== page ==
[et_pb_section admin_label=”section”][et_pb_row admin_label=”row”][et_pb_column type=”4_4″][et_pb_text admin_label=”Text”]
If you are like me, you have probably said this statement a few times in your lifetime. Perhaps while looking around a garage or yard sale or at one of those “antique” stores along the side of the road. We are voracious consumers, buying, accumulating, buying, throwing out, and buying some more because we just threw some stuff out and we have space for more stuff.
The next time you look at something you may think is trash, stop, pause, and ask yourself if someone else could use this. It may be an old couch that has seen a better day, or a sweater that went out of style a few years back, or a lawnmower that can use some fixing up. I am asking for a favor as in this economy, there are those who cannot afford furniture, need to stay warm, and those who like to fix things. In addition, there are some really cool items that you may want that someone may not. What I am talking about is Freecycle.
Freecycle is a collection of groups across the country and around the world where people post items that they no longer want or need, and people post things that they need. All you need to do is pick up the item. I wish I could say it is more complicated than this, but it isn’t. Post, reply and pick up.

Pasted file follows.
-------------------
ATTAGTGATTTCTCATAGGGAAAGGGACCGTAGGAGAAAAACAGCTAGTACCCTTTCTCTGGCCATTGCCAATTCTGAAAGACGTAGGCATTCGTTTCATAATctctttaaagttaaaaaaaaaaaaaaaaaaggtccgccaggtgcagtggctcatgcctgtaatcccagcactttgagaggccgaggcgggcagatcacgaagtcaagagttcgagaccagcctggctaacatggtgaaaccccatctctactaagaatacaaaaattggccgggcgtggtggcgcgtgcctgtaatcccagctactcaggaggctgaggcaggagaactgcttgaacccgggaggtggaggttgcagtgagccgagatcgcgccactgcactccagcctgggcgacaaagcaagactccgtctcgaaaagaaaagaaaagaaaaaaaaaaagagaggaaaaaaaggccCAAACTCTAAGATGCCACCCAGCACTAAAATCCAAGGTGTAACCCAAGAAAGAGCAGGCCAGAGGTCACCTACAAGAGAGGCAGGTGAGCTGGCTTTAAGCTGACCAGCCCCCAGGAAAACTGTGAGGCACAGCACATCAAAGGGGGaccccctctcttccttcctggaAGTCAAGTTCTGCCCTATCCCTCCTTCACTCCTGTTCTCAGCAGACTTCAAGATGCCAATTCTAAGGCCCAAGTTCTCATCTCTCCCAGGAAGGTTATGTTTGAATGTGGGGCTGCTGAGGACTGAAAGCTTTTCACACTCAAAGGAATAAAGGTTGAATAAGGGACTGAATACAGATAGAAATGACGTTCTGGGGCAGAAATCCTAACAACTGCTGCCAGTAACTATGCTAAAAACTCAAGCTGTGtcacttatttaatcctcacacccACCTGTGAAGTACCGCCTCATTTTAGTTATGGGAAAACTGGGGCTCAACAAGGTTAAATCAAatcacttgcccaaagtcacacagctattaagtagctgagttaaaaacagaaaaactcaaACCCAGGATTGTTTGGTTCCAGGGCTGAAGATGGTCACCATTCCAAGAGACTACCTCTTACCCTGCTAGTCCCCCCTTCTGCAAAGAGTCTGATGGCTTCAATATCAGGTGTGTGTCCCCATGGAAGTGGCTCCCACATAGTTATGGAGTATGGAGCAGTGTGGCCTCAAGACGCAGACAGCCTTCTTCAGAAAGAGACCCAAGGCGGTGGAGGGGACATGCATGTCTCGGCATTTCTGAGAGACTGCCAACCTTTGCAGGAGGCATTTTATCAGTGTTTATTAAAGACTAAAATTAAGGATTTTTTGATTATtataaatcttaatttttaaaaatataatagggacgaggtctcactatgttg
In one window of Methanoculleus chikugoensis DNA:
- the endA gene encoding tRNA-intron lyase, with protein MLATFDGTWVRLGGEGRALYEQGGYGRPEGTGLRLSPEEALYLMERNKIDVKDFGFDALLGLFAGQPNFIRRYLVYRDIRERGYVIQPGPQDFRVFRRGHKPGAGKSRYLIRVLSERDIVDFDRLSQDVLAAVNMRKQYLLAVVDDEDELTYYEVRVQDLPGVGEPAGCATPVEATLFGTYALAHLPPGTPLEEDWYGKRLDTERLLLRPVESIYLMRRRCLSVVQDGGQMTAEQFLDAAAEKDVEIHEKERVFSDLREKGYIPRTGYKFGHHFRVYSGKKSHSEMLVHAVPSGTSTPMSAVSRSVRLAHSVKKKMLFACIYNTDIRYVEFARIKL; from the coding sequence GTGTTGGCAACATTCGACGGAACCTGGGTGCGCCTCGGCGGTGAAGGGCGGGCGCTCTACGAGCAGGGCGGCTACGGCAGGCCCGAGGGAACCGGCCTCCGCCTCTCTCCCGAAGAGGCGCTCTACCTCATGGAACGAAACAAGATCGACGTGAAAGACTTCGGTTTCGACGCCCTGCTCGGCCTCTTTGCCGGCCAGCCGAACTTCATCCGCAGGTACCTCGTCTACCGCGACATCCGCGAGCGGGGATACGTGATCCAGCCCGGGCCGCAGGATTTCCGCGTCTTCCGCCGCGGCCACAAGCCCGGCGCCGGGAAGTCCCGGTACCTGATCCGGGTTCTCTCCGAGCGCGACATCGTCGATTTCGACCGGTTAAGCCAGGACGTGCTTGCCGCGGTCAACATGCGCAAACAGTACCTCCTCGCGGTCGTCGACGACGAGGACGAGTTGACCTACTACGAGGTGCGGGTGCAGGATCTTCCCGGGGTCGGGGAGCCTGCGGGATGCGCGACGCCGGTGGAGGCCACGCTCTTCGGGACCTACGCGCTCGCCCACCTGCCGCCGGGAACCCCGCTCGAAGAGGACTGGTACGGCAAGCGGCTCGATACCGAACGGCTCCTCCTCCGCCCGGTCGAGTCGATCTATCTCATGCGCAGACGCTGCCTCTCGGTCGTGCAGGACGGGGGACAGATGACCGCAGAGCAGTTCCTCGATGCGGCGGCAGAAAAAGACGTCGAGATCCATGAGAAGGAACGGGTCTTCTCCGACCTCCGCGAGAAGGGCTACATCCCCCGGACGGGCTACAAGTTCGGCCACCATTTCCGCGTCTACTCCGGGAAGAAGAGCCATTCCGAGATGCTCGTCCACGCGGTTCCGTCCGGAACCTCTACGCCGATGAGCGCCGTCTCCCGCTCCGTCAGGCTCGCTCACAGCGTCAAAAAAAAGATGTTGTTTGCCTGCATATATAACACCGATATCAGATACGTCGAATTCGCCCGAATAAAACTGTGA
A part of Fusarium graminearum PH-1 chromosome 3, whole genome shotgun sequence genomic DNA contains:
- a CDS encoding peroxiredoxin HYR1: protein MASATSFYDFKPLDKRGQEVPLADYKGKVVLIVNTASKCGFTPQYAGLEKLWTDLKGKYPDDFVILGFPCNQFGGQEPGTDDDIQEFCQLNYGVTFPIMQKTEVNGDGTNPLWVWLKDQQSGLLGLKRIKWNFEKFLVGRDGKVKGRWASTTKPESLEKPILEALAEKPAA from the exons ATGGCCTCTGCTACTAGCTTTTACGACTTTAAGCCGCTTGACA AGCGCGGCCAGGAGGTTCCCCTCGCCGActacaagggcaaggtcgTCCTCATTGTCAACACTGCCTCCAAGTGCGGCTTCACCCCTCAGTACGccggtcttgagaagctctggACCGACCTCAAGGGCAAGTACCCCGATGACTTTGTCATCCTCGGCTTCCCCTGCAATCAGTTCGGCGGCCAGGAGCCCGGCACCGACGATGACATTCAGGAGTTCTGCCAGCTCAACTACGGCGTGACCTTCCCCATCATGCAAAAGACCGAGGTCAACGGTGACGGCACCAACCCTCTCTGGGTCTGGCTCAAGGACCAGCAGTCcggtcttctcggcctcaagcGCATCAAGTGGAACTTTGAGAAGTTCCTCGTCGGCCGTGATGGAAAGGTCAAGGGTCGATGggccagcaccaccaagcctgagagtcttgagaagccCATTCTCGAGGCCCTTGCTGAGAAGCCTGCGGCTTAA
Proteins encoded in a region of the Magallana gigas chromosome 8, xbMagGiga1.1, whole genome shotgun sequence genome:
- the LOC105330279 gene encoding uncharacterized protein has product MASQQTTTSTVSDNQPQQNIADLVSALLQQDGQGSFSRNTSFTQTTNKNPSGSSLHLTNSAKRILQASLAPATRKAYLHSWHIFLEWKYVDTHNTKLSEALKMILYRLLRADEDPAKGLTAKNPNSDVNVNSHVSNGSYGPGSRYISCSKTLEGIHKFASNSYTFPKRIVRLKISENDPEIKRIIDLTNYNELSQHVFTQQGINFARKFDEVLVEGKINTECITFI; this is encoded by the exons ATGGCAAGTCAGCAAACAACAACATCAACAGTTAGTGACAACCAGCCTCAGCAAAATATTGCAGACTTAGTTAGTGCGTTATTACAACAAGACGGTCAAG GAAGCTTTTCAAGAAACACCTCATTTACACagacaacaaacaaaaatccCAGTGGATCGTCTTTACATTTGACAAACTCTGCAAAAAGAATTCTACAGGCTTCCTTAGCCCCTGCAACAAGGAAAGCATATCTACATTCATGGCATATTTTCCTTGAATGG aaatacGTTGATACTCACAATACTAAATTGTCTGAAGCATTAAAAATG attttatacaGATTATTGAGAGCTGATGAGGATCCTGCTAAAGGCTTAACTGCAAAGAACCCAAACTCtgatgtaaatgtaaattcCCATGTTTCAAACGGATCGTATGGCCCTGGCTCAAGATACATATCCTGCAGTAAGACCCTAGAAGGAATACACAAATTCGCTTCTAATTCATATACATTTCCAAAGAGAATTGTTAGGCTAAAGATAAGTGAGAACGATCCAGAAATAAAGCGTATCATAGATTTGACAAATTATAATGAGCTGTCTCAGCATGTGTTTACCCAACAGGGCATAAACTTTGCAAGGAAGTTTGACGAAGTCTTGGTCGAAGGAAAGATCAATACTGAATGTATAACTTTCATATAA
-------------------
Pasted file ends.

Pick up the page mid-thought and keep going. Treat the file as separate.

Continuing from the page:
So why is this a hot topic in the recycling world? This concept goes far beyond conventional recycling – this is zero waste – this is no dumping in landfills – this is giving anything and everything a second life – this is sharing – this is helping – this is how it should be done.
This simple concept keeps more than 500 tons of materials out of landfills each day, every day. To put it another way, every year, this social network keeps 365,000,000 pounds out of our landfills.
It is not a new concept, but one that is often lost in consumerism – sharing.
Who knows, you may help some people out and you may find something you have always been looking for. Trash, treasure, it all depends on who you ask.